If there’s a Bible story that is universally known – or at least depicted – it is probably the story of Noah’s Ark. Very young children are introduced to this story through play-sets that have a cargo boat and pairs of animals and a few people. Sometimes nurseries are decorated with Noah’s Ark images, complete with rainbows; and there are certainly kids' Bible songs and camp songs that feature Noah and the animals.
Those all have their place. And yet what once seemed like a way for children to learn some of the important texts of Scripture has become a trivialization, something that we can dismiss as a cute kids’ Bible story. Nothing could be further from the truth.
The story of Noah comes from the earliest days of the Hebrew tribes, and it takes up four whole chapters in Genesis – in part because two different versions of the story are woven together, causing some repetition and duplication, which is the subject for a later Bible study; and in part because the events were so momentous. God had taken stock of God’s handwork – the earth and its inhabitants – and found that “the wickedness of humankind was great in the earth, and that every inclination of the thoughts of their hearts was only evil continually. And the Lord was sorry that he had made humankind on the earth, and it grieved him to his heart.” (Gen. 6:5-6). The solution – or so it seemed – was for God to have a do-over; scrap the whole project and start again. And then Noah and his righteousness caught God’s eye. God told Noah to build an ark, a large cargo vessel that would carry and preserve the life of Creation – both human and animal – into the next phase of God’s project. We are clearly in the realm of true myth and symbol here, and attempts to do any kind of modern-day scientific re-creation of the ark or the event are beside the point.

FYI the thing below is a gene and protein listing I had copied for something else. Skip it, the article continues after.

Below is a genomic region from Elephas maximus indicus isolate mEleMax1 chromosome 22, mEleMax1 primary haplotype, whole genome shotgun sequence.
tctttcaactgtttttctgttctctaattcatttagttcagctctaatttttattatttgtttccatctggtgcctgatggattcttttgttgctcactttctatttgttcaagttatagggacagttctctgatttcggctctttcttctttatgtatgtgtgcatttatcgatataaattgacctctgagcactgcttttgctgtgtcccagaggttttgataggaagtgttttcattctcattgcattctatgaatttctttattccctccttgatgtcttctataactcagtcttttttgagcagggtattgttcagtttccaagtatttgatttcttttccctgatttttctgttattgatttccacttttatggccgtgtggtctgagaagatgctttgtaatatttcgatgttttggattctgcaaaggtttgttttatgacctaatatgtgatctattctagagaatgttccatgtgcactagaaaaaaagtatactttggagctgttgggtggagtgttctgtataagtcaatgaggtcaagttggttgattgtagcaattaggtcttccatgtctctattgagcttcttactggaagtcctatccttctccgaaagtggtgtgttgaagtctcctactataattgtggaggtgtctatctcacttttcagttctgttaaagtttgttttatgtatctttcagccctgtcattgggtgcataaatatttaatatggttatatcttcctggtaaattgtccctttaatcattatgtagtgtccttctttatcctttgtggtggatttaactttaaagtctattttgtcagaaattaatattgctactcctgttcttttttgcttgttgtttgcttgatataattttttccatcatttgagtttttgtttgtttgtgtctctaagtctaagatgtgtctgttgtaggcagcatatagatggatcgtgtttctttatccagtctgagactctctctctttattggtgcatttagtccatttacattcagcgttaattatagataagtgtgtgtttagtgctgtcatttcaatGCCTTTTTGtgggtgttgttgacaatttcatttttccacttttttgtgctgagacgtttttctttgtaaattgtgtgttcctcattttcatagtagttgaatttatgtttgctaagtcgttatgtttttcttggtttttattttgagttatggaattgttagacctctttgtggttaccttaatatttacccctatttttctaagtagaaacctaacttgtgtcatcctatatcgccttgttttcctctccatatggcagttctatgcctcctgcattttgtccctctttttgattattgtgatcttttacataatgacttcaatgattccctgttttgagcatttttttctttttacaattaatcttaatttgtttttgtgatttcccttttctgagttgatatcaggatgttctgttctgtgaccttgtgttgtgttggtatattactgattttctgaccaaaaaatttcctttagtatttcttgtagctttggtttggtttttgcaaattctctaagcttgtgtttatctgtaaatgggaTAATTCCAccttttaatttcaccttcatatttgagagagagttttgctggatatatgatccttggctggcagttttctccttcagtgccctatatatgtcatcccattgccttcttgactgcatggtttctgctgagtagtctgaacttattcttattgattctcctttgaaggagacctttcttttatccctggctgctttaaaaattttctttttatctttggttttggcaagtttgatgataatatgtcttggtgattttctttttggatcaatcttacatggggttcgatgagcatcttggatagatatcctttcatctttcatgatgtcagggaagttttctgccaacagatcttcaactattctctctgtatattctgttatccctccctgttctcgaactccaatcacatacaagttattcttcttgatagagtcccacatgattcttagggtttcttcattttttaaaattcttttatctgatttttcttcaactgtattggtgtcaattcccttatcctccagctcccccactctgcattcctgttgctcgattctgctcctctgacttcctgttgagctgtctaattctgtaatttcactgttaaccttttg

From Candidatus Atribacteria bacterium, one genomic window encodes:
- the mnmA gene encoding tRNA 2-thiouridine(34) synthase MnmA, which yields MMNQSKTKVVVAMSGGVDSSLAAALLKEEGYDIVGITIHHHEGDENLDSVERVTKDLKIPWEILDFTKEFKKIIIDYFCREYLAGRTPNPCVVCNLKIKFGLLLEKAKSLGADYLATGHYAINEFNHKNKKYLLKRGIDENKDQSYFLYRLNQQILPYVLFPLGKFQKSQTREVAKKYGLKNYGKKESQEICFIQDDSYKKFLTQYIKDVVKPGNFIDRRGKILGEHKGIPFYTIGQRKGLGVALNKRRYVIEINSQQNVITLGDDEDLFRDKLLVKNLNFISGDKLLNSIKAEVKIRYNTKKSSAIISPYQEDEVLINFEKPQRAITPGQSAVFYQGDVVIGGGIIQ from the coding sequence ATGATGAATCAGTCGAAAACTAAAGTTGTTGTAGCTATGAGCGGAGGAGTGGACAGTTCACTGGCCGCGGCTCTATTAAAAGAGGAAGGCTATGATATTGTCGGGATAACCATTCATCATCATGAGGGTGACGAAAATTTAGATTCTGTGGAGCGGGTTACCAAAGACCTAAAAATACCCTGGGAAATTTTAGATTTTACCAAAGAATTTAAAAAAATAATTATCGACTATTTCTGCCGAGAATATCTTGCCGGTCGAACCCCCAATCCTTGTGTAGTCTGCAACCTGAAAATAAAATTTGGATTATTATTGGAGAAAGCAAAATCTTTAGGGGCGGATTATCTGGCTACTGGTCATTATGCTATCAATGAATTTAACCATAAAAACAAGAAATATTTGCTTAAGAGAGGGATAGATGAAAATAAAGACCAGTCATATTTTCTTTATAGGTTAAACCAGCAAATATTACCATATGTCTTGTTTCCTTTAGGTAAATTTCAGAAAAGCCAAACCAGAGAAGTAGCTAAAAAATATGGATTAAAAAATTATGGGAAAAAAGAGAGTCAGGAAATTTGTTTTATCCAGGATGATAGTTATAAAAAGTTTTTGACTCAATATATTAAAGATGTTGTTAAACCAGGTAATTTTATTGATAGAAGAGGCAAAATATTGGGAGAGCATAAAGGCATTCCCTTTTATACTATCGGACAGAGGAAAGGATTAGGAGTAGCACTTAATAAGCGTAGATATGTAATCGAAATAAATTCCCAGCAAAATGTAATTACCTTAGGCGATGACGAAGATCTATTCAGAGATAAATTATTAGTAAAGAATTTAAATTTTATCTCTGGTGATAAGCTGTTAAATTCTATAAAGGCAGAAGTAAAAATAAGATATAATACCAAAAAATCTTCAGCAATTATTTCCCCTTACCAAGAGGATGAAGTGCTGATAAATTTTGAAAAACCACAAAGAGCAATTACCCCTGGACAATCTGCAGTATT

What matters here is that Noah trusted God; he had faith in God’s care and life-giving purposes. And God made a covenant with Noah and his family, with their descendants, and with all creation. Never again would God destroy the entire world with flood, and the rainbow would be the sign of that covenant. Covenants in the Bible are binding agreements in which both parties have responsibilities and rights, and usually carry some sign, symbol, or tangible reminder. This covenant with Noah is not just God’s promise to us, a promise of care and life, but it is also a call for us to be in partnership with God. We are not just passive receivers, but we have a role here, too. Just like Noah, we are called to be good stewards of life – human, creaturely, earthly. We are partners in this covenant that is about the flourishing of all human beings and all creation.
We are living through a time in our common life when this seems to be getting harder and harder – the flourishing of all human beings – or least the challenges seem to be getting greater. The shooting death of seventeen people, students and teachers, on Wednesday – Valentine’s Day, Ash Wednesday – is the most recent expression of a turning away from our human responsibility to care for one another, to value one another, to work for the flourishing of all those whom God has made and for whom Jesus gave his life. This turning away happens in so many ways and on so many levels – both individual and societal; the abuse of guns and the violence surrounding that abuse are but one very obvious example.
Here at the start of Lent we encounter Jesus, fresh from his baptism, being driven by the Holy Spirit into the wilderness, meeting temptation to turn away from God’s purpose for him, and ultimately overcoming that temptation and beginning his mission. Jesus announced the nearness of the Kingdom of God. He called for repentance – metanoia – that turning to face and embrace God’s kingdom and purpose instead of our own. Do a 180, Jesus is saying, an about-face, trust in God’s good news. God’s good news, salvation, is not just about “going to heaven when we die” but about becoming the people, the human race, that God intended in the first place: loving, just, wise stewards of God’s good creation. Part of repentance means that we need to be on board with God’s life-giving purpose. I believe that in our current time and place, we need to face into our part of this covenant purpose anew, as we see so much dislocation and fracturing and destruction around us. Now is not the time to run away, nor put our heads in the sand – as tempting as that is.